By Angel Ibañez
UCLA Luskin Student Writer
When second-year Public Policy student Lt. Michael Fonbuena searched for programs offered by the Navy to earn his graduate degree while continuing his career in the service, he found the Career Intermission Program and chose to attend UCLA Luskin.
The program was implemented in 2009 and gives service members the opportunity to take a one- to three-year break to pursue personal or professional growth and return to active duty following the hiatus.
Fonbuena was attracted to UCLA Luskin for its unique location and the range of policy challenges engaged by the School, as well as the interdisciplinary focus that would bridge his passion for international issues.
When he first arrived at UCLA Luskin he came in knowing what he wanted to study, but his interests quickly expanded as he was exposed to new ideas.
“I came in thinking I knew exactly what I wanted to do and what my interests were,” Fonbuena says, “but by expanding outside of my comfort zone and taking courses I hadn’t exactly intended, I have gained tremendous interest in several new topics.”
One of these new topics has been cybersecurity, and its legal implications, both within and outside of the military framework.
“Currently I am finishing a course in the Law School on cyber law and policy which has greatly piqued my interest not only in the security implications of cyber, which is of great interest to the military, but also on the legal ramifications of things we hear about on a daily basis,” Fonbuena says.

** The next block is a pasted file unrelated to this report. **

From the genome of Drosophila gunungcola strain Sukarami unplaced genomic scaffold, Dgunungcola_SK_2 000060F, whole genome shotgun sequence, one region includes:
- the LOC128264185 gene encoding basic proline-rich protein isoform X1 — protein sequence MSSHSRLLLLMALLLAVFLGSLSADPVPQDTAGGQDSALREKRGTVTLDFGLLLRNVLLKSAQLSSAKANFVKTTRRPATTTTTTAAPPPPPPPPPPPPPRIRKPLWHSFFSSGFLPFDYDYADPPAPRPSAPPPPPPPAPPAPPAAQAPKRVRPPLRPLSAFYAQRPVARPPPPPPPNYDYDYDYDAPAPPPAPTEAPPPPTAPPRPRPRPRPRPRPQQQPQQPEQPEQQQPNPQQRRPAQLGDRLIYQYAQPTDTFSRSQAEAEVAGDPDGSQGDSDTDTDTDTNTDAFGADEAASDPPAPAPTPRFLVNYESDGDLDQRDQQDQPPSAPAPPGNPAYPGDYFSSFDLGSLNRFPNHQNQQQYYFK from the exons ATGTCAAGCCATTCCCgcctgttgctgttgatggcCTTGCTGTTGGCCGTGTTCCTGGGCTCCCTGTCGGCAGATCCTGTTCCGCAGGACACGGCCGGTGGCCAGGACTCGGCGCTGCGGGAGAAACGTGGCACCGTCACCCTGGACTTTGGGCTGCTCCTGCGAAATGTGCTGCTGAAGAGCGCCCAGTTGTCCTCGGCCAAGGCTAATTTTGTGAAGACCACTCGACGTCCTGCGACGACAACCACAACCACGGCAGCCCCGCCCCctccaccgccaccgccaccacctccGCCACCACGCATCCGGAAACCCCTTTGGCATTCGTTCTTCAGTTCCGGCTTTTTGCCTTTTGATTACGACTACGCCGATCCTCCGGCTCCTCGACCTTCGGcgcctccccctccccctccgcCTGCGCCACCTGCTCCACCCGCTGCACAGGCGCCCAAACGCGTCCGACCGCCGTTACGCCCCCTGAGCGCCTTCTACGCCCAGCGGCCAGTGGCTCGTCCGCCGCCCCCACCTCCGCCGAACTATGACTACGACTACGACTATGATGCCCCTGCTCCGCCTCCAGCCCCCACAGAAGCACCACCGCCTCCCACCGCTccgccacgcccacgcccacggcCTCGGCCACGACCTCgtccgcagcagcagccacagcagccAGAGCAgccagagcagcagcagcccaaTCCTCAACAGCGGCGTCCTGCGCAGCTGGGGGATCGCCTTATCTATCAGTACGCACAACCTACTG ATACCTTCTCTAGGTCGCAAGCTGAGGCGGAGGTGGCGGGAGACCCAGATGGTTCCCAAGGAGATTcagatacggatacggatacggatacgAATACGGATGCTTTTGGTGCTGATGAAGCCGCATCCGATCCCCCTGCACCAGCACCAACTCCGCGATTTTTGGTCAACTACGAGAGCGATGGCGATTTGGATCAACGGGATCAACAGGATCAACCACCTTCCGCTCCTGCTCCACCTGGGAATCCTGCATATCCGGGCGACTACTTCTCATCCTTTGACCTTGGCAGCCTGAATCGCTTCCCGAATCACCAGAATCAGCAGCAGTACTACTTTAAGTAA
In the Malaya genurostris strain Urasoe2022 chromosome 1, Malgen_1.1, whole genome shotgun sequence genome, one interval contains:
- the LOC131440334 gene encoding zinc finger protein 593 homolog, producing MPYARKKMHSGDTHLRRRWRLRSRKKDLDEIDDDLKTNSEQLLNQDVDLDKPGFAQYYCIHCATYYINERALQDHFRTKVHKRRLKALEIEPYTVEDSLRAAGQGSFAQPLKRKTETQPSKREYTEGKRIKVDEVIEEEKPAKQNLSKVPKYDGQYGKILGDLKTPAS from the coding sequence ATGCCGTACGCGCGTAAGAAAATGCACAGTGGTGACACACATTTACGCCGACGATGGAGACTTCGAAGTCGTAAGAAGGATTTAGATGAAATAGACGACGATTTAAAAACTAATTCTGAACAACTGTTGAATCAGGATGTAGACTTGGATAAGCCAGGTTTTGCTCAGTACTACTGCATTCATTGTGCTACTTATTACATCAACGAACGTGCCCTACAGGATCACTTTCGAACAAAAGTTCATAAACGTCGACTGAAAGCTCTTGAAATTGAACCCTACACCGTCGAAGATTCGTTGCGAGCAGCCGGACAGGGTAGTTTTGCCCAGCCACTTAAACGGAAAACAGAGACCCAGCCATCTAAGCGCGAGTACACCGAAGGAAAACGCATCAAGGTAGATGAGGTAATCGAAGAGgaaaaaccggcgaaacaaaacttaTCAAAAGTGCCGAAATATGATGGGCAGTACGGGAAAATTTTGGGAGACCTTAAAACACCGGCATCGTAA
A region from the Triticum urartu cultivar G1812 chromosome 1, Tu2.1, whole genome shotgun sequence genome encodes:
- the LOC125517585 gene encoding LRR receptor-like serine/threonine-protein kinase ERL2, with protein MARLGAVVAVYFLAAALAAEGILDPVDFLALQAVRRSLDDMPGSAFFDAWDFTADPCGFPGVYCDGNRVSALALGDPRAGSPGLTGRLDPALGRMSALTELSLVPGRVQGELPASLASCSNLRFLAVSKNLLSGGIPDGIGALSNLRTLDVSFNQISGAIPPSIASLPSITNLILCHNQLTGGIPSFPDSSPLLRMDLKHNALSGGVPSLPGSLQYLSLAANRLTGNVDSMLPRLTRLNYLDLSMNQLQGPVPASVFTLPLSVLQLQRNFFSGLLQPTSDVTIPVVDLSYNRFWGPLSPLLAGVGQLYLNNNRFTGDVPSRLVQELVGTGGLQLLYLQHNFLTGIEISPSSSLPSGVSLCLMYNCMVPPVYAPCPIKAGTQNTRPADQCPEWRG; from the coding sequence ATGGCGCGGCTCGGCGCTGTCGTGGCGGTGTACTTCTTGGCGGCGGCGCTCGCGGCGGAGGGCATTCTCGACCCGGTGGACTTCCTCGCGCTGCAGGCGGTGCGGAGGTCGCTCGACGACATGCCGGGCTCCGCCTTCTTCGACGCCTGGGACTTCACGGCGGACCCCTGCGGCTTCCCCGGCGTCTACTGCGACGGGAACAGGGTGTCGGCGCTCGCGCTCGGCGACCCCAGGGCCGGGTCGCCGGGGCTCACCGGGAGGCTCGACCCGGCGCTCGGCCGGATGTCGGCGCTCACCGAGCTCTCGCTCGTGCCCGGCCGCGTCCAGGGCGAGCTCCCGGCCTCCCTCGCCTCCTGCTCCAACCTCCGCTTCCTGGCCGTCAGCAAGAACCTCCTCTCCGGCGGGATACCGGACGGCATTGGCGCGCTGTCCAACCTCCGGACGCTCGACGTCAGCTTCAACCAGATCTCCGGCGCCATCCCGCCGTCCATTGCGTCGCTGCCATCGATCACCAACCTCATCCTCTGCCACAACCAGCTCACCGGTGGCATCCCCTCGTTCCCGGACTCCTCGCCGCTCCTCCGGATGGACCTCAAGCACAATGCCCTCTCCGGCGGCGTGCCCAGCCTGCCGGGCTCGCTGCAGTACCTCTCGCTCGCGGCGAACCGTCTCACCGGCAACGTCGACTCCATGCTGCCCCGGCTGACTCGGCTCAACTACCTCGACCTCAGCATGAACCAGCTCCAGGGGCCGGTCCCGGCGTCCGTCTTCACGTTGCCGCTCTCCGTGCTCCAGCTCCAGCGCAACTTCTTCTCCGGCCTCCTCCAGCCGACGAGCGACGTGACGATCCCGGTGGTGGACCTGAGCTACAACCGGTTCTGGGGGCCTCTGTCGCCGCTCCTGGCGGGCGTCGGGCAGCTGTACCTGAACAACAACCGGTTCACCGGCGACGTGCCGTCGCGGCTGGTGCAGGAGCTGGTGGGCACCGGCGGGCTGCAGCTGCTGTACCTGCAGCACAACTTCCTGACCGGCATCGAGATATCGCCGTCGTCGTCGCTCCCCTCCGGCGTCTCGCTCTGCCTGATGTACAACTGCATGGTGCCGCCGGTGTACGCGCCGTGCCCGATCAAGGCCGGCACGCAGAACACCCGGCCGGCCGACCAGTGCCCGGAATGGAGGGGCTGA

Such classes benefit greatly from students with unique backgrounds. As a sailor and a Naval Academy graduate, Michael has brought a unique viewpoint to many of his classes.
“I remember a few classes with Professor DeShazo where I felt I was able to provide insight on a personal level that some in my cohort might have found useful—specifically on the case study of the Tailhook scandal, and in general discussing what it was like working within such a large bureaucracy at the Department of Defense,” he says.
The intersection of ideas from its students with diverse backgrounds is at the center of UCLA Luskin’s mission to cultivate change agents who will advance solutions to society’s most pressing problems.
Fonbuena has benefited from this exchange, he says, and he will keep as he pursues his career.
“It really taught me that everyone brings something different to the table and can add valuable input. It’s a valuable lesson that I will take back to the Navy with me.”
Another unique resource Michael believes has helped him develop as a person and expand his knowledge of issues has been the guest speakers that come to UCLA Luskin, including former Defense Secretary Leon Panetta and former Secretary of State Madeleine Albright.
“I honestly feel that by not taking advantage of the opportunity to learn from these individuals, students are doing themselves a huge disservice, both personally and professionally,” Fonbuena says.
As his time at UCLA Luskin is coming to an end, Michael says his experience has reinvigorated him.
“My experience here has recharged my batteries and left me with a desire to utilize the tools I’ve learned to make the Navy a better organization in any capacity I can,” he says.
“I developed a diversity of thought which I lacked prior to attending Luskin, which in the future will enable me to see problems through a wider lens and make more thoughtful and diverse decisions.”